Sneaky or innocent? Florida bill looks like a trick up anti-abortion lawmakers’ sleeve | Opinion

In a vacuum, Florida House Bill 651 isn’t necessarily a bad idea.

If a pregnant woman has a miscarriage as a result of a car crash or a doctor’s neglectful or intentional actions, for example, should parents be allowed to sue the person who caused them so much pain? Common sense would say of course.

That is what the sponsors of the legislation say their intention is. Florida law already makes it a crime to cause the death of a fetus, so the bill would allow parents to ask the courts for civil damages for the death of an “unborn child” caused by a wrongful act or negligence.

The problem is that HB 651 may be a Trojan horse.

Filed by the same lawmakers who sponsored Florida’s six-week abortion ban — a challenge to the law is being heard by the Florida Supreme Court — there is legitimate concern that its ultimate goal is to allow men recruited by anti-abortion groups to sue healthcare providers who perform abortions. A woman who gets an abortion would be immune from prosecution under the bill but the doctors and nurses who perform the procedure would not.

Would that mean that doctors and nurses who perform abortions could be liable for damages? No one knows for sure because the bill is so vague, but Florida’s already limited abortion access could become more out of reach if doctors are afraid of expensive litigation.

Sponsor Rep. Jenna Persons-Mulicka, R-Fort Myers, is adamant that her proposal is about helping grieving parents and that it “has nothing to do with abortion.” Indeed, the bill does not mention the word “abortion,” but, as we learned with previous laws the impact of legislation isn’t just measured by which words lawmakers include in it. Take the parental rights law critics call “Don’t say gay.” It didn’t ban classroom lessons about LGBTQ issues by outlawing the word “gay” but by banning discussions on “sexual orientation” and “gender identity.”

Persons-Mulicka’s legislation raises big questions not just because she sponsored the six-week ban but because it seems purposely murky. Ambiguous and vague laws often lead to their most radical and extreme interpretations.

HB 651 allows “the parents of an unborn child” to file wrongful death lawsuits, but it does not define what an “unborn child” is. Most states with similar laws only allow civil claims if the fetus was viable at the time of death — meaning it could survive outside the womb — which typically happens after 24 weeks. HB 651 would cover fetuses at any stage of development.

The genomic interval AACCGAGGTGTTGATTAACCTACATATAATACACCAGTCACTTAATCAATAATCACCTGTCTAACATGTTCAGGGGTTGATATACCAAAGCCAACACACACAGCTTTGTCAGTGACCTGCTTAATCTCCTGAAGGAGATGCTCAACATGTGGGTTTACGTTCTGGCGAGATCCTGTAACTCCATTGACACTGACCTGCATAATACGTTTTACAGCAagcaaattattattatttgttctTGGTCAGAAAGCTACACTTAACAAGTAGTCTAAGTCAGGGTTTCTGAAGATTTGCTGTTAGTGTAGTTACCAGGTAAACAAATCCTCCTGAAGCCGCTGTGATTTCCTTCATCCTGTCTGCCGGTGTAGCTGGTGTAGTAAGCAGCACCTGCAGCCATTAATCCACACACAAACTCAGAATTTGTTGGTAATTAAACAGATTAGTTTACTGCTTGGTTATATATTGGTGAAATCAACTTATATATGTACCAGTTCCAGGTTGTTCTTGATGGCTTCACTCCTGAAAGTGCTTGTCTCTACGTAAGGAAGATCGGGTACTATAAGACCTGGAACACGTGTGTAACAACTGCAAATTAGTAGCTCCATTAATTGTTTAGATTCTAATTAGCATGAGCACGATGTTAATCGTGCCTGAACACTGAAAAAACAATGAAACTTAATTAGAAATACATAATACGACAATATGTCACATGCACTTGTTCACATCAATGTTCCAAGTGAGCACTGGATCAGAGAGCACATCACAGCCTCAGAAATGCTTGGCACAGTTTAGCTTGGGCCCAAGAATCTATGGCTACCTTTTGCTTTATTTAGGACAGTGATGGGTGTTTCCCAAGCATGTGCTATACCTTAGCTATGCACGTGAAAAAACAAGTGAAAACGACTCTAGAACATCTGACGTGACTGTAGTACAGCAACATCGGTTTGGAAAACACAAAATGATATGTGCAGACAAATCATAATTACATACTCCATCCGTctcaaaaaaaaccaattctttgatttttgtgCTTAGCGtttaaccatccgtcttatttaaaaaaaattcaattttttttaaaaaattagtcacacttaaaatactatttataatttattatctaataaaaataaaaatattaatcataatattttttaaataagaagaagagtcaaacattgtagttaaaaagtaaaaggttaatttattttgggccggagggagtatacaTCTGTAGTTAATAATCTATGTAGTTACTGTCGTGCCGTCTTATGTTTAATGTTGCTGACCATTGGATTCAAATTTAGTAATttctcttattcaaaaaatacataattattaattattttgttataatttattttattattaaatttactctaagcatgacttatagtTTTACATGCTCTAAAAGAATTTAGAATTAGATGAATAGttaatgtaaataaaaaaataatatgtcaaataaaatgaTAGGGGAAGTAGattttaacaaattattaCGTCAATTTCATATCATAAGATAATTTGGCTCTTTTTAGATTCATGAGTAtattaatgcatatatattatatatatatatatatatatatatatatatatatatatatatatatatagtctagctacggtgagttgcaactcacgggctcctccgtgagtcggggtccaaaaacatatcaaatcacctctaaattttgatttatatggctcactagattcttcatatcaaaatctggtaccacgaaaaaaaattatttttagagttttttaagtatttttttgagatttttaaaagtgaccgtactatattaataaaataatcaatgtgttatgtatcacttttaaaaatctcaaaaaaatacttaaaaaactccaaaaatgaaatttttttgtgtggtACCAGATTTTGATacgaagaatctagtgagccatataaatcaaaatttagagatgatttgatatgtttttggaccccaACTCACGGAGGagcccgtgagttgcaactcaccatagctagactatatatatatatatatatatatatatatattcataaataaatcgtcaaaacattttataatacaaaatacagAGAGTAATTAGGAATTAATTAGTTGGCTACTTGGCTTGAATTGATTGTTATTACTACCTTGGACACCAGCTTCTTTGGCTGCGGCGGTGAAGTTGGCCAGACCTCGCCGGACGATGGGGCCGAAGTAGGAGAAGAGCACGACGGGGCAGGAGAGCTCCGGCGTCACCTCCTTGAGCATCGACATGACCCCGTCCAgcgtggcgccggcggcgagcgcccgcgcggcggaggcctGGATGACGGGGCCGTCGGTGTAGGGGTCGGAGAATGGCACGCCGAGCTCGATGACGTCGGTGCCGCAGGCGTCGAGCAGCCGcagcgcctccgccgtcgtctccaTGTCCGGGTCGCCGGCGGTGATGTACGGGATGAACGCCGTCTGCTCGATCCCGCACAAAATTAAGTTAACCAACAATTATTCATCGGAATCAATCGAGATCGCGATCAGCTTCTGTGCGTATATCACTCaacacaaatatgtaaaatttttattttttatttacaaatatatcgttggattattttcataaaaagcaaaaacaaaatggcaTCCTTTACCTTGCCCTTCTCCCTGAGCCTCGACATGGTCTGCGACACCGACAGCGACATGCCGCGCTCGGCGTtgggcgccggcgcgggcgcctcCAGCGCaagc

Since the U.S. Supreme Court overturned Roe v. Wade in 2022, abortion opponents have pushed to define life as beginning at conception and to grant fetuses more rights. Democrats fear that anti-abortion lawyers could use laws like HB 651 to try to further erode abortion access by arguing in court that a fetus at any stage of development has the same rights as any other person.

“I just don’t trust the intentions behind [the bill],” Rep. Ashley Gantt, D-Miami, told the Herald Editorial Board.

Another inconsistency in HB 651 is that it would keep a provision of Florida law that bans fathers of a “child born out of wedlock” from filing wrongful death claims unless he “has recognized a responsibility for the child’s support.” Under the bill, the father of an “unborn child,” on the other hand, would be allowed to pursue civil remedies — even if they took no responsibility for a pregnancy. Would this allow no-show, would-be fathers to become plaintiffs in lawsuits against abortion providers? In the fight over reproductive rights, nothing is too far-fetched.

Let’s take Persons-Mulicka at her word that this is not anti-abortion legislation. Simple fixes could clarify the legislation’s ambiguities while still providing legal recourse for grieving parents. Gantt tried to amend the bill during a House hearing, adding language to protect abortion providers from being sued, but Republicans rejected her proposal.

If HB 651 has truly “nothing to do with abortion,” then why leave that door open? The answer to that question is self-evident.

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